Orthodox rabbis say they are committed to helping facilitate religious divorce for “even the most challenging situations” a week after rejecting a new law aimed at protecting “chained women”.
The Federation of Synagogues Beth Din (rabbinic court) said last week that it could not approve a Get (religious divorce) for agunot seeking legal redress through the courts, as this would amount to a divorce given “under duress”.
A recent reform to the Serious Crimes Act passed through the Domestic Abuse Bill now means that a man who refuses a Get will be deemed as exerting “controlling and coercive behaviour”, which is listed as a criminal offence and punishable by financial penalty or imprisonment.
However in a statement released on Wednesday, the Federation had revised its initial reaction to the issue, saying it is “exploring ways in which this law can be applied and developed” to reconcile religious and secular divorce rules.
It added: “After having sat at the table with leading parliamentarians, Jewish Women’s Aid, GetoutUK and other important voices in this ongoing conversation…together, we are exploring ways in which this law can be applied and developed to further assist in achieving halachically valid Gittin for even the most challenging situations.
“We are optimistic that this collaboration can achieve positive results.”
Statement from the Federation Beth Din pic.twitter.com/SgqST6AXjU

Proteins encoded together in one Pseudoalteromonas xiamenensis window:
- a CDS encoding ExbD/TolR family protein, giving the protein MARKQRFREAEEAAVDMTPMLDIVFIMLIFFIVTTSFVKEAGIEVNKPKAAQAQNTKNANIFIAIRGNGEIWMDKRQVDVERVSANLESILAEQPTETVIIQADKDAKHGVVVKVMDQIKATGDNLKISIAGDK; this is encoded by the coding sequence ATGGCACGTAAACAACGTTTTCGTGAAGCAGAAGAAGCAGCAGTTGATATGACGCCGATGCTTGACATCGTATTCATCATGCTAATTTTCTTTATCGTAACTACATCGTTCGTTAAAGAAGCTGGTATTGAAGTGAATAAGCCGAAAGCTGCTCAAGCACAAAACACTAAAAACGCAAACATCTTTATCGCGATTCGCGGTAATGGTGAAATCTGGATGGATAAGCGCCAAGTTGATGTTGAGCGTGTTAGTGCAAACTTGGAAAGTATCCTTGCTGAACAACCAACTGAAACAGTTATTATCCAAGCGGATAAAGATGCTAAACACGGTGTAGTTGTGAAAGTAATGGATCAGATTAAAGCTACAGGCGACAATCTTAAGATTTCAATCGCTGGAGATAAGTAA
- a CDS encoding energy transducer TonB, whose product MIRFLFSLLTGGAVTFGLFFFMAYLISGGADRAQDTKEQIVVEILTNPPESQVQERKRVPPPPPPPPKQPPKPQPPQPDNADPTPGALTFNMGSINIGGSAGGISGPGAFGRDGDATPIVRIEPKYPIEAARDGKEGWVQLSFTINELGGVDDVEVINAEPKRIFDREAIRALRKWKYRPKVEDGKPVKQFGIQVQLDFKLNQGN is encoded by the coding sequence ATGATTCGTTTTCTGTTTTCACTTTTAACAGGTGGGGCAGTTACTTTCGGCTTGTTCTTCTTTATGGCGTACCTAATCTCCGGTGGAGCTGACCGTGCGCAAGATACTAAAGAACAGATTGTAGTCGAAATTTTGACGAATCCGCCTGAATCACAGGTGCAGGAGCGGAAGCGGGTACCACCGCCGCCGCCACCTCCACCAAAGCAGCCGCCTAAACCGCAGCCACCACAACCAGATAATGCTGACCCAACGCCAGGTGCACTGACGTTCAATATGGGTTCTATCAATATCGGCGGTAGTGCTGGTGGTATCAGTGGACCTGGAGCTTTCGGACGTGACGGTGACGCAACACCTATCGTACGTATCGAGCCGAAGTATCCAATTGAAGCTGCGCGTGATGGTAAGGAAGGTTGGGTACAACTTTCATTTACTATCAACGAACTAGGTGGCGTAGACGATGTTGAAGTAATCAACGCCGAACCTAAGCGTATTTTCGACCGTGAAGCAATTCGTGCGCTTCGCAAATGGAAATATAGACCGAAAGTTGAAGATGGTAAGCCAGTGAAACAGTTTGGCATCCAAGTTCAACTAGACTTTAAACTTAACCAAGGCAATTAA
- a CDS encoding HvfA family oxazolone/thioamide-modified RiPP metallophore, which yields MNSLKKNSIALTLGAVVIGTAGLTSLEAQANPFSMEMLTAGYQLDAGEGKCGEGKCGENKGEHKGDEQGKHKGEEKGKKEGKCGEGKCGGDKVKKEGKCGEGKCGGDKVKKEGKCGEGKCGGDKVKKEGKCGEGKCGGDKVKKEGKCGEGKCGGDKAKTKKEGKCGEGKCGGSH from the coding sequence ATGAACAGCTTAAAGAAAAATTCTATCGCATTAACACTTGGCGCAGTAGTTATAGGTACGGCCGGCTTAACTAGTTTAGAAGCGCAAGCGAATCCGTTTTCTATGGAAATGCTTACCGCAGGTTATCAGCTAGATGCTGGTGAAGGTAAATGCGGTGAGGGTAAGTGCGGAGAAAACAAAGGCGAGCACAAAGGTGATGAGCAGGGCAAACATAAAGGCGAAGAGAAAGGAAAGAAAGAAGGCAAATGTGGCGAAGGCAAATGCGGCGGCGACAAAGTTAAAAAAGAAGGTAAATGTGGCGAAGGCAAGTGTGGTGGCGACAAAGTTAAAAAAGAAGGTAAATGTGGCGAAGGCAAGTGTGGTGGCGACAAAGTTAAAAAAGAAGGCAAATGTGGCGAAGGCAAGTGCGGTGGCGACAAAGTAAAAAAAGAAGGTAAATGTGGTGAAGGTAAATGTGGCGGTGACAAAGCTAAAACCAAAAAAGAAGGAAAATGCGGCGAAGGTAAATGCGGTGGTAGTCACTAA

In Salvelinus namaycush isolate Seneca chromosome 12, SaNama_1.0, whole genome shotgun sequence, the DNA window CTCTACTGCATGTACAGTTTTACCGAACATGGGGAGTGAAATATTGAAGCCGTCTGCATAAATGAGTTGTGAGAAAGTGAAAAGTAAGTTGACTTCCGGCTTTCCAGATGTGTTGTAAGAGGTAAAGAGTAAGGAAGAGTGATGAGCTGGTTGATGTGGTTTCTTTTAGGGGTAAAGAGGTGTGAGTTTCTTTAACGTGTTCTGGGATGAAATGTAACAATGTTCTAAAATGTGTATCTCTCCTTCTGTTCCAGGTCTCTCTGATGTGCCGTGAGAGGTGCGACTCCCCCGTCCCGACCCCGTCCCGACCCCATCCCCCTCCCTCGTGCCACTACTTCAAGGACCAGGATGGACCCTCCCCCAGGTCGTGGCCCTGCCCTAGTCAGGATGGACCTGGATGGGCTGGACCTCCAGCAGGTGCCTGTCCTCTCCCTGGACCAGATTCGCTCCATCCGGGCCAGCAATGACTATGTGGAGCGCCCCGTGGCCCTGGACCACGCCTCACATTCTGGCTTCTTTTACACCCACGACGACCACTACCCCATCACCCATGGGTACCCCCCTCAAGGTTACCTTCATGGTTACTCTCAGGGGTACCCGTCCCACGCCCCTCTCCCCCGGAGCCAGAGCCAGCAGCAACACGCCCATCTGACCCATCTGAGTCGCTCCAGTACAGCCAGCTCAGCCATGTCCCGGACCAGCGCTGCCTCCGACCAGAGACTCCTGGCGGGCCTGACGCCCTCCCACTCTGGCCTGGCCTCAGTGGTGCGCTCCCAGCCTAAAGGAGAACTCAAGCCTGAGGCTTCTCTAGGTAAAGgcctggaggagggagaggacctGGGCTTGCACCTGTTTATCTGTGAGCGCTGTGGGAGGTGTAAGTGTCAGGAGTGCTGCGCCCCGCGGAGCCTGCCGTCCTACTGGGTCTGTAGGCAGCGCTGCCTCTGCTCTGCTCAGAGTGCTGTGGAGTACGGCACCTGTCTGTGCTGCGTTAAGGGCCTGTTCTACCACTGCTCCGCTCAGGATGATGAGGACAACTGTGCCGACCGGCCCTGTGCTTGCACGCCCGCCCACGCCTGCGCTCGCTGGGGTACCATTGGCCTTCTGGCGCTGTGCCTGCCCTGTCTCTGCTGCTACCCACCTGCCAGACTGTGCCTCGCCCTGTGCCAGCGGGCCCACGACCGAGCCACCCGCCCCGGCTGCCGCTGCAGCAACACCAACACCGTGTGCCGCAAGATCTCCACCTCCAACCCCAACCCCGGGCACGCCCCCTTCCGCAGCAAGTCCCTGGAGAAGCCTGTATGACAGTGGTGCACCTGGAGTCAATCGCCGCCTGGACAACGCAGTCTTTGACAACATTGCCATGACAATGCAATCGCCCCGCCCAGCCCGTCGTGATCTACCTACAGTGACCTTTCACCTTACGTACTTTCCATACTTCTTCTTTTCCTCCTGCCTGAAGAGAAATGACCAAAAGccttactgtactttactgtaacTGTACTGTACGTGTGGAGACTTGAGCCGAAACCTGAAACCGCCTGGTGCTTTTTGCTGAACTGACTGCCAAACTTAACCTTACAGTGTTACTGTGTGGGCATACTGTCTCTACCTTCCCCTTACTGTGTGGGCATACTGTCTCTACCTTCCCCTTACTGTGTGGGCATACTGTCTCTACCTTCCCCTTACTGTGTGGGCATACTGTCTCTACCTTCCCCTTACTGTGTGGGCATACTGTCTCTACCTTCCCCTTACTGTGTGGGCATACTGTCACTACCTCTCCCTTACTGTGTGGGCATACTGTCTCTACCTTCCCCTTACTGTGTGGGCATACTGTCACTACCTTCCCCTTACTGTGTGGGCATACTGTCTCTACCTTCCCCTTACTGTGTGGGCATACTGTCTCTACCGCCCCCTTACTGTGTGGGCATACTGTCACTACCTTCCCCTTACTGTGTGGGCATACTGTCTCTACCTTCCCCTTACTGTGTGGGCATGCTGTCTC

— The Federation (@FederationUK) July 14, 2021
The move was welcomed by Jewish peer Baroness Altmann, who has been instrumental in drafting the new legislation. She said “there were some misunderstandings which have hopefully been cleared up now”, and said that she hopes the Federation’s religious leaders “will engage with the Statutory Guidance process that will guide this legislation, in order that the law works as helpfully as possible, both to protect women against abuse and to facilitate their freedom to carry on with their lives as Orthodox Jewish women.
She added: “The UK law is clear and I am pleased to see the Batei Din statements that condemn those who make financial or other demands as a condition of the Get as abusers. This can help drive a change of attitudes whereby it is not considered acceptable for anyone to make financial or other demands as a condition of giving or receiving a Get.
“This law was changed in 2015 and has now been fully clarified, so this can be helpful for the Batei Din to focus on supporting and helping victims who suffer so much when going through a difficult divorce.”
Yehudis Fletcher, founder of Nahamu which fights religious extremism in the community, said: “I am pleased that the Federation have acknowledged that there is scope here for them to support legislation that will help victims of abuse.
“This is a good starting point, but it is just that, and nothing more. I would expect to see solid action points in the coming weeks that signify they are serious about this opportunity to stop their alienation of victims of abuse.
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